Internal Communications in the new reality
Updated: Jul 23
In an ideal world your team will meet at least weekly to be briefed, share information and ask questions. However, despite the best intentions, that doesn't always happen. If you haven’t caught up with your team for a while and have been caught out by Covid-19, this is a good opportunity to put something in place.
What is your story? This is one of the first things we ask clients but often there is no consistent message. Discover and define your story, write it down and communicate it. This includes your mission and vision, your core values and your higher purpose Purpose-Driven Companies Evolve Faster Than Others.
Communications have historically been top down but they shouldn’t be. Before working up your plan, ask your team what they would like to see in the plan and how they would like to be communicated with. Make sure they have the ability to feedback.
Research what platforms are available to you and which ones might work in a crisis situation see Crisis Communications - a strategic approach. At Astley Media we swear by Google Docs/Drive where all of our documents, press releases, and spreadsheets are hosted and accessible to all. Zoom is a superb video-conferencing tool. Slack is like email but gives everyone a shared view of progress and purpose.
Identify your ‘Plan Champions’. These don’t necessarily have to be senior staff or managers but your best communicators. These will be your Mavens Malcolm Gladwell - Mavens and the Tipping Point (or connectors). Keep them in the loop, seek their advice, ask what you do differently and refine, refine and refine your plan.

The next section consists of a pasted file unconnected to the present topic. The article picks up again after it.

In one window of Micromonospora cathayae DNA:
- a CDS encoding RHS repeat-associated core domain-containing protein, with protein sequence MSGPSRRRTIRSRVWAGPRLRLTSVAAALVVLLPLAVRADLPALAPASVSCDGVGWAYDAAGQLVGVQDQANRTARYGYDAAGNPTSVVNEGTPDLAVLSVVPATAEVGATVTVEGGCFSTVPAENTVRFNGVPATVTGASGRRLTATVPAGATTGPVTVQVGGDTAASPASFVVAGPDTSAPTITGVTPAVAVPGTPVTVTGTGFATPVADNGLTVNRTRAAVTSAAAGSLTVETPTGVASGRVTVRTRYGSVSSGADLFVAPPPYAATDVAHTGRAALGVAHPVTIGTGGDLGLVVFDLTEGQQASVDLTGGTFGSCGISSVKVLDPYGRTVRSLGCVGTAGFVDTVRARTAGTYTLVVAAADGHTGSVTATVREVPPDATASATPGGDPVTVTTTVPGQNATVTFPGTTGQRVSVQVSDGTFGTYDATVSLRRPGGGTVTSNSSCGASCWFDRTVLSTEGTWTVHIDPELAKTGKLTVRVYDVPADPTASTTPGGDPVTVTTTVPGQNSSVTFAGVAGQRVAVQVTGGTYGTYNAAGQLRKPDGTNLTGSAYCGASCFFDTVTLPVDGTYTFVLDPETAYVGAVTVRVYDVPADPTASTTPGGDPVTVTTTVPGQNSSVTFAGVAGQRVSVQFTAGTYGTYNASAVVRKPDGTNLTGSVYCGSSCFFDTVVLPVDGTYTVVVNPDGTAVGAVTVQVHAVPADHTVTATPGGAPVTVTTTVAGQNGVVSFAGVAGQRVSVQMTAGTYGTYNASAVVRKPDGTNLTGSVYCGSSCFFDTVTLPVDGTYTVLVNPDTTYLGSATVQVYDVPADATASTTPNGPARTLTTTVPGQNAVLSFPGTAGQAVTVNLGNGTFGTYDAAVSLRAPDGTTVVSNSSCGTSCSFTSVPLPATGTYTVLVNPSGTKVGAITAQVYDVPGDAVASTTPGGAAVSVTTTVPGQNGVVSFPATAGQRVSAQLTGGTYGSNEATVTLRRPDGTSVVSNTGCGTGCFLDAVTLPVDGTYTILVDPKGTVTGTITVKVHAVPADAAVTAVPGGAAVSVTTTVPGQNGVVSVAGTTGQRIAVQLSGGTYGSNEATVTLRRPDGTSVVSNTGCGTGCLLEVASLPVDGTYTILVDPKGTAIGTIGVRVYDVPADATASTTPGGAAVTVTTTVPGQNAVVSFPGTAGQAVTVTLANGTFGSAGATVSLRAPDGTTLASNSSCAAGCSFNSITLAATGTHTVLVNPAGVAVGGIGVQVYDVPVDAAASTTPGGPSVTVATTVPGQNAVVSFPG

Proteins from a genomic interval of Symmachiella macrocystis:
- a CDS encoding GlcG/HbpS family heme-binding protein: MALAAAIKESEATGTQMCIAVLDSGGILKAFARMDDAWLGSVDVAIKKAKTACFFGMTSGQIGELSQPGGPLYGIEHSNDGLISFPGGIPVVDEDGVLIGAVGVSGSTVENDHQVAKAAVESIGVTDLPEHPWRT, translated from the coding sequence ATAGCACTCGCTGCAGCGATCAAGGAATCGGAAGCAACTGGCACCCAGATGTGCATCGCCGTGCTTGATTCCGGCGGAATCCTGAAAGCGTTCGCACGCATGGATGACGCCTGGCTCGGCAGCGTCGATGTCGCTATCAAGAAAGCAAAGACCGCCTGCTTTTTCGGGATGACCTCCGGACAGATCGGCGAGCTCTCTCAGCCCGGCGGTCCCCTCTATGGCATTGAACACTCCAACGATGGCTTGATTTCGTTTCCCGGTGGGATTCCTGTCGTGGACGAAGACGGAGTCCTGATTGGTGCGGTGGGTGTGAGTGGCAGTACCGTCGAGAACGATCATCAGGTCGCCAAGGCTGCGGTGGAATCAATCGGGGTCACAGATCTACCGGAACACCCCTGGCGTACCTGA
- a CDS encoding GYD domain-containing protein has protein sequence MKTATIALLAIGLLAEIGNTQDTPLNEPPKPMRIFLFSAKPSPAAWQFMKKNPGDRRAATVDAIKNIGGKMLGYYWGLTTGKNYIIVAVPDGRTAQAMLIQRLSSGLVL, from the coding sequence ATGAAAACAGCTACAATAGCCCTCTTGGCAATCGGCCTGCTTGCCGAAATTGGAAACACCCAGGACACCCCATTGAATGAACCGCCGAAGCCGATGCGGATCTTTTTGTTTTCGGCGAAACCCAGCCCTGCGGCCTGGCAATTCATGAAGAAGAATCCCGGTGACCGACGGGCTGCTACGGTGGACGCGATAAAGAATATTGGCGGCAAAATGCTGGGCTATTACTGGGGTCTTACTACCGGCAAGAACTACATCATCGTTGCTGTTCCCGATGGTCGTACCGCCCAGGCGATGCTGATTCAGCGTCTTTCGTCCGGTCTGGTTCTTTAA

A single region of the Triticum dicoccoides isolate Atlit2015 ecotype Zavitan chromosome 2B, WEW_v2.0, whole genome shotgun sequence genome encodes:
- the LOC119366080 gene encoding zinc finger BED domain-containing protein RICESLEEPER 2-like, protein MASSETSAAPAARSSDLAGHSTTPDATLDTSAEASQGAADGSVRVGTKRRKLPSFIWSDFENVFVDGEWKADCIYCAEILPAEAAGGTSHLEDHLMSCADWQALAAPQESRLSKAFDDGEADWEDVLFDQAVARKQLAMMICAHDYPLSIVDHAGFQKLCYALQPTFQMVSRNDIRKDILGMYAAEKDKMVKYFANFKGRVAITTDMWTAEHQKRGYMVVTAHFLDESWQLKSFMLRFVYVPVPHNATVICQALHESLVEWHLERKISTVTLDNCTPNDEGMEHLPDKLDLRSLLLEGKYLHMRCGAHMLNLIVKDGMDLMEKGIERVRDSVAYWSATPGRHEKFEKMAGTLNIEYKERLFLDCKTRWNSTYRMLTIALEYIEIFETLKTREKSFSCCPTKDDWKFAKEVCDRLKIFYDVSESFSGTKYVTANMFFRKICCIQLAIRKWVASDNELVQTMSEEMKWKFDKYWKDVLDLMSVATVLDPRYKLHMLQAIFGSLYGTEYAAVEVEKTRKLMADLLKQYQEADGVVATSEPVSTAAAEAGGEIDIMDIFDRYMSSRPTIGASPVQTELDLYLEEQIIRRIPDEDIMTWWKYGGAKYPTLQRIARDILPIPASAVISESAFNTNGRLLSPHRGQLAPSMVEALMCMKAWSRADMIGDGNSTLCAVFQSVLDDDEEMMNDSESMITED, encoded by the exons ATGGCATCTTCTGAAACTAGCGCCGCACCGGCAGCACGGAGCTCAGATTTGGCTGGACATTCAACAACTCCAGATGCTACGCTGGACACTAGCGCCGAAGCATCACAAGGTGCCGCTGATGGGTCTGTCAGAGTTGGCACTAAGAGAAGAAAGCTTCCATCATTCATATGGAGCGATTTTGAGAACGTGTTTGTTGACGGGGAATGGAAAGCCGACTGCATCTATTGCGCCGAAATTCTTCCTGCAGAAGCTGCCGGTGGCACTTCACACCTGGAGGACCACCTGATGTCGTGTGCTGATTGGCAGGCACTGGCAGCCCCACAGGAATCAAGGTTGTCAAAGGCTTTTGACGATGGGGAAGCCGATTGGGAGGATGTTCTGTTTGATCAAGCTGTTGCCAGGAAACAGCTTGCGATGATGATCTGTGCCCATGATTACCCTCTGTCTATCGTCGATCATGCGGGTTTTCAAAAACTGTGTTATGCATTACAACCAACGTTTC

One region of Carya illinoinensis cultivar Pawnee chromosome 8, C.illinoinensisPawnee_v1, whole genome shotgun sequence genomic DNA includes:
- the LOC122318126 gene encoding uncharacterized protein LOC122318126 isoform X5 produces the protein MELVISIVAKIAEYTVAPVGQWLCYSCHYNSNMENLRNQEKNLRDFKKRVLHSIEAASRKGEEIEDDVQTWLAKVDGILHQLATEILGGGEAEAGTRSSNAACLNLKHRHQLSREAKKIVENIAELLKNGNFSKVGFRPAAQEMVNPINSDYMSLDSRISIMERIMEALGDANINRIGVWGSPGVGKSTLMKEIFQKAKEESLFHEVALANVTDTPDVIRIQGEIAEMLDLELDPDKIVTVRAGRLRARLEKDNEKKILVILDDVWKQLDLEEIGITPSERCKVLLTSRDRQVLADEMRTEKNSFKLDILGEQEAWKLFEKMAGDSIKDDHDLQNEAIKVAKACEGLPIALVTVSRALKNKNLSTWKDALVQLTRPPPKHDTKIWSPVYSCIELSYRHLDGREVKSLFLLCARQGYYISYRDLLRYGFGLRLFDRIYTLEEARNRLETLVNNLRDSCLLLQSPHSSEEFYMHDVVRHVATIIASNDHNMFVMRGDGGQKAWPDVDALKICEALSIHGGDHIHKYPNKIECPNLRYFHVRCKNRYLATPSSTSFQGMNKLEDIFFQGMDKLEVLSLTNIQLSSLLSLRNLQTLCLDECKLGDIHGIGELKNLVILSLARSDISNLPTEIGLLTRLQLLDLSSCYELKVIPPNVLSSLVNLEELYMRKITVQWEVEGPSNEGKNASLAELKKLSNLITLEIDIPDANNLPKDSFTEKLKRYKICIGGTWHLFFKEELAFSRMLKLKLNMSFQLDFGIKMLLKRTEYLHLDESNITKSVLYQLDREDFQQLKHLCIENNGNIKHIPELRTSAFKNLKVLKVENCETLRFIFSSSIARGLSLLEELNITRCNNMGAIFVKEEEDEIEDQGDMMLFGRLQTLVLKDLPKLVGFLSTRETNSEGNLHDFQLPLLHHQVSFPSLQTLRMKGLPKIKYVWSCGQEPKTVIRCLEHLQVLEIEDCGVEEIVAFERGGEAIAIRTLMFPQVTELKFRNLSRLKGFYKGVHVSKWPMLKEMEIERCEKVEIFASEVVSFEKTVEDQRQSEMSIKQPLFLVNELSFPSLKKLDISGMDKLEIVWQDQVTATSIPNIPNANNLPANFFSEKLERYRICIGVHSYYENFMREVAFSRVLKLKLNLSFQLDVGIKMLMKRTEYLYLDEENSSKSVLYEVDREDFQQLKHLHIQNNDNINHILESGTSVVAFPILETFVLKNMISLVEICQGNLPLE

Keep it simple: If you overload people with information. When writing a story journalists use what they call the 'Inverted Pyramid'. Start with the key facts (the need to know) followed by any supplementary information (the nice to know). Take this approach with all of your internal communications.
Make someone responsible for overseeing, updating and owning the plan. Make it an agenda item at your board meetings. It’s important!
In an exceptional situation like now you cannot communicate too much with your team. Here are seven things you must do during the Coronavirus outbreak:
Share as much information as you can. Government announcements and advice, relevant news articles. Don’t assume your team know what you know.
Set up a team What’s App to enable instant communication an allow people to post any concerns.
Organise a team video conference or google hangouts at least every other day
Write a Q & A for your team with all of the relevant questions you have been asked or feel you may be asked.
Adopt best practice. Search around to see what other companies are doing and, if you like them, steal their ideas.
Check that people are really okay. If your team is small enough to allow, check in with individuals.
Remember everyone is different. Some have kids, some will be more anxious than others, some may be caring for elderly relatives. Don’t treat everyone the same.
Astley Media has a team of experts who are experts in crisis communications having previously worked for some of the UK’s biggest companies. Contact email@example.com for help and advice.